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Jennifer Dixon

  • Jennifer

    School Administrator
    Palmer Elementary School

My story

My name is Jennifer Dixon and I am the proud Principal of Palmer Elementary School. Palmer serves students across a multitude of backgrounds, speaking over 20 different languages. I have served the Chicago Public Schools since 2002 as a classroom teacher, literacy coach, assistant principal, and principal, having taught in schools across the city from 83rd and Racine to Foster and Pulaski. With the passing of my mother in 2012, I began to rethink my purpose and became even more driven to ensure that all children, no matter their zip code, socio-economic status, race, or ethnicity had access to powerful educational systems that would ensure their future success. In life, my mother had always encouraged me to work hard and to face obstacles with drive and determination. She loved everyone around her with a fierceness and deep sense of service to others. In death, I recognized in full view that our time together is short and that the daily choices we make with the time we're blessed to have been given matters. Being situated in the role of principal gives me opportunity to live out this mindset every day through the choices I make in service of the students within my school. Just as my mother fiercely loved and was in service to others, I too live on with a broader purpose to learn from the experiences of others and to ensure that those too often disenfranchised have voice and opportunity within our school community.

Why I choose to engage in equity work

For the past 18 years I've been in service to the students, families, and teachers of Chicago. I've spent quite a bit of time reflecting on the imperative for equity-focused work within our large school district. I come to my work today holding a set of key beliefs that drive my leadership work, specifically through an equity lens. This serves as my why. Resource equity is an imperative and those of us with the power to allocate and procure resources have a duty to ensure equal access across and within every school community. Curriculum through an equity lens should empower students to use their voice and allow them to see themselves, as well as learn from the experiences of others in the texts they read. I passionately believe that our school environments should be reflective of student identity, as well as beautiful and enriching spaces for children to explore content collaboratively. Why engage actively in equity work? Ultimately, I engage to ensure that no student in my school community is without the absolute best we can offer in the most supportive environment we are able to provide. Our students and families deserve no less.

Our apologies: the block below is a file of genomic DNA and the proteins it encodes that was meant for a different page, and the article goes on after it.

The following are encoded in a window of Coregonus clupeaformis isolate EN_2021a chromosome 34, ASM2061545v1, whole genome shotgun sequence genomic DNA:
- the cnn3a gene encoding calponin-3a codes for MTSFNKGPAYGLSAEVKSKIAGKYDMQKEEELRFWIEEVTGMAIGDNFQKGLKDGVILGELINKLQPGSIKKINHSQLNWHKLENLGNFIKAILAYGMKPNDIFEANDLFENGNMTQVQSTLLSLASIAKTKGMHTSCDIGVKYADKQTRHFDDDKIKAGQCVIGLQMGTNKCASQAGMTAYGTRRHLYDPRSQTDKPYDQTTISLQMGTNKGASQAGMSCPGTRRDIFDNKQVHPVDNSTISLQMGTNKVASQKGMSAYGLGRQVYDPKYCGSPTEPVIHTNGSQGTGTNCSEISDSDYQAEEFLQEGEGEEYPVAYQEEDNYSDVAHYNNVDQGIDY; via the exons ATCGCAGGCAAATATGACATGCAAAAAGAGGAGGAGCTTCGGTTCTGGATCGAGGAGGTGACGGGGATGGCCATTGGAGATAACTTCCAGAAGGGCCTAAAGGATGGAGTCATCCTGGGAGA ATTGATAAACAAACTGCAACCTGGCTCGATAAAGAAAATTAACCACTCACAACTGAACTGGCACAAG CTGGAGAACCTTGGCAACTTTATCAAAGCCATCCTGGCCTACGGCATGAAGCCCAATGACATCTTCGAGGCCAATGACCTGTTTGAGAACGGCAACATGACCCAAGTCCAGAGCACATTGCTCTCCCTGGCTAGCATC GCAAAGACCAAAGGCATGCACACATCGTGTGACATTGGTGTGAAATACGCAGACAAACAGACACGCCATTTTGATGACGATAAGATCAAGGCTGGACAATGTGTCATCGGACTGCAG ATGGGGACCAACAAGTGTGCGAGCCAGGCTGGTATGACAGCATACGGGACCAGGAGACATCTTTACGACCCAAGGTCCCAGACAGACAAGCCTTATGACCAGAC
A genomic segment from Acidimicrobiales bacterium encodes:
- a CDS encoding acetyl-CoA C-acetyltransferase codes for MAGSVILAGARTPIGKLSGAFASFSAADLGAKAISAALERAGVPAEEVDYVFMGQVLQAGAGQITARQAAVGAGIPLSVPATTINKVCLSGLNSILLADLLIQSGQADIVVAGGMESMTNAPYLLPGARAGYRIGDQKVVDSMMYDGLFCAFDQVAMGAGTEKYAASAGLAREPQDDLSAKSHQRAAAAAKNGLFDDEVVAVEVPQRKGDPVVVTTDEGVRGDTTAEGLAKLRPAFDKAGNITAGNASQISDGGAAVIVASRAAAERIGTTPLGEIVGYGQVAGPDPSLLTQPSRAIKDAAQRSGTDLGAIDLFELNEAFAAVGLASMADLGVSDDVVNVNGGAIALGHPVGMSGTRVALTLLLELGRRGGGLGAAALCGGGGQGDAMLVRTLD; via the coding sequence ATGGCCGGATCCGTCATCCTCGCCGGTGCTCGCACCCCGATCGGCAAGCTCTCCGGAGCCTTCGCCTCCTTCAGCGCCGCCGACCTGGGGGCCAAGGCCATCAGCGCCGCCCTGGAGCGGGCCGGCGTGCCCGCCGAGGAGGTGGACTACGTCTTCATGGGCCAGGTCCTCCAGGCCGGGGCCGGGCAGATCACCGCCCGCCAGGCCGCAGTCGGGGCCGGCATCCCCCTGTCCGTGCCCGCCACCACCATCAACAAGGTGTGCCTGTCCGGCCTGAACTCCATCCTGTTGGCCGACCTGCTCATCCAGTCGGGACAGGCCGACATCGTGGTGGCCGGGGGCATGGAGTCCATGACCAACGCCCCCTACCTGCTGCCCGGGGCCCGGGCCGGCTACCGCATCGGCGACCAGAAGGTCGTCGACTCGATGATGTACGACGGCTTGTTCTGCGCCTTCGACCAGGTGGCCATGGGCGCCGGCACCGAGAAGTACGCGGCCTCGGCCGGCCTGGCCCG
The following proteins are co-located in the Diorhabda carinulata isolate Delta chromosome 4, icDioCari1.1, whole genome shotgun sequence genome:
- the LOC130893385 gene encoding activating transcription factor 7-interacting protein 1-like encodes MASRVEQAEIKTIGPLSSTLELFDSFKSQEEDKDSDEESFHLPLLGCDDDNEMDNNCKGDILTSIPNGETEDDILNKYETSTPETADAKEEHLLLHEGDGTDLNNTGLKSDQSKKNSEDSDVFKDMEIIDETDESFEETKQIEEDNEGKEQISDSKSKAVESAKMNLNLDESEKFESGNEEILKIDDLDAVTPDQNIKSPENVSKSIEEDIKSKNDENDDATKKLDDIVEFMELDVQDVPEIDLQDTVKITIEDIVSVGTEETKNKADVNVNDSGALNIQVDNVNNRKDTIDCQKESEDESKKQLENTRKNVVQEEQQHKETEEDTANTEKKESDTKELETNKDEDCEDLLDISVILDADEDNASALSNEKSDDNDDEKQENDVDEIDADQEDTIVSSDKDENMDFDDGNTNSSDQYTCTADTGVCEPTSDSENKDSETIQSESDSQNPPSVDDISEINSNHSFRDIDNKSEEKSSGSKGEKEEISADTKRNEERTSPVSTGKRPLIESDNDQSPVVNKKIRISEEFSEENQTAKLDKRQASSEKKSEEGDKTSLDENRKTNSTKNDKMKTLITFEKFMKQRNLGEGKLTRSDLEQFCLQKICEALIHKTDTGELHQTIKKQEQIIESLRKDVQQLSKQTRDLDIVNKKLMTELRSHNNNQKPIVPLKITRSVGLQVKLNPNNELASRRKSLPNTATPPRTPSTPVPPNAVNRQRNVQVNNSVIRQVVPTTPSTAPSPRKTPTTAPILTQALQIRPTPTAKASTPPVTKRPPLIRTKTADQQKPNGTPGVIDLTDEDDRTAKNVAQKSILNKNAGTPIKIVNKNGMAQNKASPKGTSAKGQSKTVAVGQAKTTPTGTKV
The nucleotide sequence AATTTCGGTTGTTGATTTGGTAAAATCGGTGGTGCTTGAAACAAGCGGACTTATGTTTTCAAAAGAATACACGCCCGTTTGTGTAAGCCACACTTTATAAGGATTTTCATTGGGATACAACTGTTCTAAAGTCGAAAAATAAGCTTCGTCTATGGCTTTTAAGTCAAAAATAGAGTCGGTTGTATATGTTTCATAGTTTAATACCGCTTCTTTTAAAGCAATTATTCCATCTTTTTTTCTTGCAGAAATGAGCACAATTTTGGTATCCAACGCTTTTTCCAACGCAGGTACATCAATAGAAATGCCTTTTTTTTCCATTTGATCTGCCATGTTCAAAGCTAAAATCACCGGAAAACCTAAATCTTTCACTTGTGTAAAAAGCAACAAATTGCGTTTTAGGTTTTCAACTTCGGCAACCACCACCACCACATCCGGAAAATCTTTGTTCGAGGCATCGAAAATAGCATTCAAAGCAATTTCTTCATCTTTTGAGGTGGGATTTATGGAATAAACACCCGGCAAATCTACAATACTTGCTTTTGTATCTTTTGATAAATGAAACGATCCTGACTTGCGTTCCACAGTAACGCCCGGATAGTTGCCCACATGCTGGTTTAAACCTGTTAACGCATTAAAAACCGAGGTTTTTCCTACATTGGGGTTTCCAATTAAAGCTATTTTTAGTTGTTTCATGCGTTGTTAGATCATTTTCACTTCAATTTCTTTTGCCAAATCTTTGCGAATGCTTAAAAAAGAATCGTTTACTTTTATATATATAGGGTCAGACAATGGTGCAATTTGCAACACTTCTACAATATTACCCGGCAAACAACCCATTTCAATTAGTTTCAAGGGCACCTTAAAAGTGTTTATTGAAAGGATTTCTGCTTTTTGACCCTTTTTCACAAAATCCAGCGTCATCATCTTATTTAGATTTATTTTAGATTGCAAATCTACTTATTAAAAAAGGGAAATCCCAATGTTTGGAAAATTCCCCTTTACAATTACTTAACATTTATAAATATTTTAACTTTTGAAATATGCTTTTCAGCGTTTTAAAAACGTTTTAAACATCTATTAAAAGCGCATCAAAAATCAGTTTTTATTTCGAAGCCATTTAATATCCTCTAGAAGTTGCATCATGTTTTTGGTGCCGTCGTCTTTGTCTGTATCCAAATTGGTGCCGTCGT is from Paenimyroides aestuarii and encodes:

My equity challenge and how I work on it

About three years ago, we began to notice that our school facilities were in need of attention. I saw how in the absence of bright, beautiful learning spaces our collective sense of pride in our school community diminished. We needed an awakening and beautification across our school. I worked to bring together parents and supported them to share their voice through advocacy. Our parents worked to engage community stakeholders to advocate for school facilities improvements. Their voices were heard and our school has since been afforded a beautiful physical transformation that makes us all so proud to be a member of the Palmer community. As principal, this led me to further examine resource equity and how I leverage our existing budget, as well as seek out additional funding sources through grants and non profit partnerships. As a result of these efforts, we've been able to bring greenhouse gardens, flexible seating furniture in common areas, and computer lab improvements. These improvements to the physical space, as well as access to rich and resourced learning environments has brought about a sense of pride that empowers our students to learn and grow together.

What sustains me when equity work stalls, how do I stay motivated when the work gets hard, and how do I push myself and others to advance equity

When the work gets hard (and it does) I create space for myself to move onto other work or take a break. For me, this has meant paying close attention to how my body reacts to stress. I want to ensure that I'm making the best choices possible and advocating for my school community as a positive role model. If I'm struggling, others will struggle. I've come to find that tending to my own mental health through learning new skills (I'm currently learning to sail), talking with friends, exercise, a good meal, or simply sitting quietly can really help my mind to refocus and get back into the work. This work is too important to not do well and if you're not taking care of yourself, you won't be able to be in service to others.

Additional thoughts

I've been so lucky to have found amazing thought partners and opportunity across every role I've had within the Chicago Public Schools. The work of organizations like the Chicago Public Education Fund and our district's new Equity Office have afforded me the opportunity to keep learning and growing as I engage in equity work. I've come to see equity work as all of my work. All individuals working within Chicago Public Schools have the opportunity to reflect how their work promotes equity and take action to improve outcomes for our students. How very fortunate we are!